“Let them blow off steam.”
“Make it forbidden, and they’ll just want it more.”
“Over my dead body would I let my teen drink in my house.”
“What’s the big deal? We drank when we were growing up. They do it now.”
“Underage drinking is illegal, so there’s no way I’m letting my teens drink.”
“They’re going to do it anyway.”
“I don’t say it’s okay; I just turn a blind eye.”
“I’m not saying yes, but I’m not saying no, either.”
“I tell them not to drink. Wink wink.”
“I tell them not to drink, but if they do, I’ll be there to drive them home, no questions asked.”
Teen drinking is a volatile issue, with many nuances. Some parents feel their kids should have the freedom to let loose, and some take a “Don’t ask, don’t tell” attitude, while others want to reign their kids in more tightly. Still others are opposed to underage drinking—period, end of story.
Nothing illustrates these dichotomies better than the story of Andrea McCarren, a reporter for WUSA-TV in Washington, D.C. who dared to do a series on underage drinking.
In one part of the series, she exposed a liquor store that was selling alcohol to teens. In another, she reported on an underage drinking party in Bethesda, Maryland, an affluent suburb of DC, where nearly three dozen teens were busted by the police.
As soon as the series ran, McCarren received threats, as did her kids, at school and via Facebook. McCarren was branded, on Facebook, “probably the MOST hated woman in the D.C. area.” Another Facebook post falsely announced an underage drinking party at McCarren’s home. She was so disturbed that her children were being harassed that she went off the air for a week until things calmed down, handing her series over to a fellow reporter to finish.
I can understand the teens being upset, since she gave away their source for booze. But many of the threats came from adults–the parents of these kids. When the parents arrived to pick up their teens from the party that got busted, the parents weren’t angry at their kids—they were mad at the policemen and especially at McCarren.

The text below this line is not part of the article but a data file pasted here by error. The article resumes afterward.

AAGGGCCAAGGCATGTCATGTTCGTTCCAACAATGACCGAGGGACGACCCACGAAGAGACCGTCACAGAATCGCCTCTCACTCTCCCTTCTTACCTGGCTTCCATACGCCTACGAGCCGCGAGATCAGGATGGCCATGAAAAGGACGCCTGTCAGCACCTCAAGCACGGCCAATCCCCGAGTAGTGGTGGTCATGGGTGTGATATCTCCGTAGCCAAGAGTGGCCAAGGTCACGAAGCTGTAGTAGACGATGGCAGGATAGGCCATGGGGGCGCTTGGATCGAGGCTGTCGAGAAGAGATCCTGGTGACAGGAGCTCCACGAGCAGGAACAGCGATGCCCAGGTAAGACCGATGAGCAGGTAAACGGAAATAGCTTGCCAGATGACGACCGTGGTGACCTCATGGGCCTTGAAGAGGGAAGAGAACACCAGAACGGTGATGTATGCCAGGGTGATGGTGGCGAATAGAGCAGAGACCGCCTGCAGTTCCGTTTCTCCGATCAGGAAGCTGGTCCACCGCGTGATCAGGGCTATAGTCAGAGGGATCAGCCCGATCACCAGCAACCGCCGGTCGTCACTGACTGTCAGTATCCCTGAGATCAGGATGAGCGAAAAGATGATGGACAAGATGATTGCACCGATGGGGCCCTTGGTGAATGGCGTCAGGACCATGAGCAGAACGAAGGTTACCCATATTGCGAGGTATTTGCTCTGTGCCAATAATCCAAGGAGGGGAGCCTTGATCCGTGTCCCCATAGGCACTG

My feelings about teen drinking are mixed—I’m of the forbidden-fruit-just-makes-something-more-appealing-but-then-again-I-don’t-want-my-kids-to-drink school of thought–but I still think McCarren was treated unfairly. She should have the right to report on something that’s happening in our society, as long as she protects the identities of the teens involved. As for the liquor store owner, since he was doing something illegal, his identity wasn’t protected.
This story hit close to home for me, because I grew up in Bethesda, and I remember the exact stores everyone went to if they wanted to buy booze; I remember the D.C. bars that let my sister in when she was in eighth, ninth and tenth grade on. I was a non-drinker myself, so I didn’t buy the booze or go to the bars, but still, I knew. Everyone did. Teen drinking hasn’t changed much over the years.
What’s changed is the public awareness, and the expectation that parents will prevent their own teens, and other teens, from drinking. When I was growing up, I don’t remember parties getting busted for underage drinking. If a party was busted, it was because the music was too loud, and the neighbors complained.
What this case showed me is this: Teen drinking is here to stay, and it may be one of those unresolveable issues. I think it’s unfair that a parent who wants to host an alcohol-free party for their teen can get arrested if someone sneaks alcohol in, but the bottom line is this: McCarren has the right to free speech, and it’s something that should be discussed in both public and private forums. Threatening someone to keep quiet is scary and only keeps the issues simmering underground. Better to face them head on, even if that means an open debate.